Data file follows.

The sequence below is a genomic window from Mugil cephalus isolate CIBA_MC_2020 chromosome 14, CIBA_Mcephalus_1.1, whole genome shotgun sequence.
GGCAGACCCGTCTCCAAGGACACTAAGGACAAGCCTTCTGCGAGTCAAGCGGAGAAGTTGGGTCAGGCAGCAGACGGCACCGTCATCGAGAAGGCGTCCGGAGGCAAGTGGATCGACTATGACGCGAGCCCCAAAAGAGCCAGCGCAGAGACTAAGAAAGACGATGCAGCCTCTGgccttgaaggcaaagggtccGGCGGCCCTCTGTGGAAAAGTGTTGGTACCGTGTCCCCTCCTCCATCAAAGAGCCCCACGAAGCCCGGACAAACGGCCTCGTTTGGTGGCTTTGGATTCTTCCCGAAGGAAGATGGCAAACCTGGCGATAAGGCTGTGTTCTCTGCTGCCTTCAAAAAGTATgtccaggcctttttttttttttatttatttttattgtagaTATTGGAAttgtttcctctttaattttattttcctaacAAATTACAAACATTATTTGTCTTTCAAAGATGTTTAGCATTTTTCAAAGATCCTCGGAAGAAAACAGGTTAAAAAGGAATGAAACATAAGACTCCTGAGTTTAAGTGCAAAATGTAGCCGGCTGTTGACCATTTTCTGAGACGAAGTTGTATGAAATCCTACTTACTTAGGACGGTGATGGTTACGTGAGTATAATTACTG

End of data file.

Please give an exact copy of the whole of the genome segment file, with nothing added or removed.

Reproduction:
The sequence below is a genomic window from Mugil cephalus isolate CIBA_MC_2020 chromosome 14, CIBA_Mcephalus_1.1, whole genome shotgun sequence.
GGCAGACCCGTCTCCAAGGACACTAAGGACAAGCCTTCTGCGAGTCAAGCGGAGAAGTTGGGTCAGGCAGCAGACGGCACCGTCATCGAGAAGGCGTCCGGAGGCAAGTGGATCGACTATGACGCGAGCCCCAAAAGAGCCAGCGCAGAGACTAAGAAAGACGATGCAGCCTCTGgccttgaaggcaaagggtccGGCGGCCCTCTGTGGAAAAGTGTTGGTACCGTGTCCCCTCCTCCATCAAAGAGCCCCACGAAGCCCGGACAAACGGCCTCGTTTGGTGGCTTTGGATTCTTCCCGAAGGAAGATGGCAAACCTGGCGATAAGGCTGTGTTCTCTGCTGCCTTCAAAAAGTATgtccaggcctttttttttttttatttatttttattgtagaTATTGGAAttgtttcctctttaattttattttcctaacAAATTACAAACATTATTTGTCTTTCAAAGATGTTTAGCATTTTTCAAAGATCCTCGGAAGAAAACAGGTTAAAAAGGAATGAAACATAAGACTCCTGAGTTTAAGTGCAAAATGTAGCCGGCTGTTGACCATTTTCTGAGACGAAGTTGTATGAAATCCTACTTACTTAGGACGGTGATGGTTACGTGAGTATAATTACTG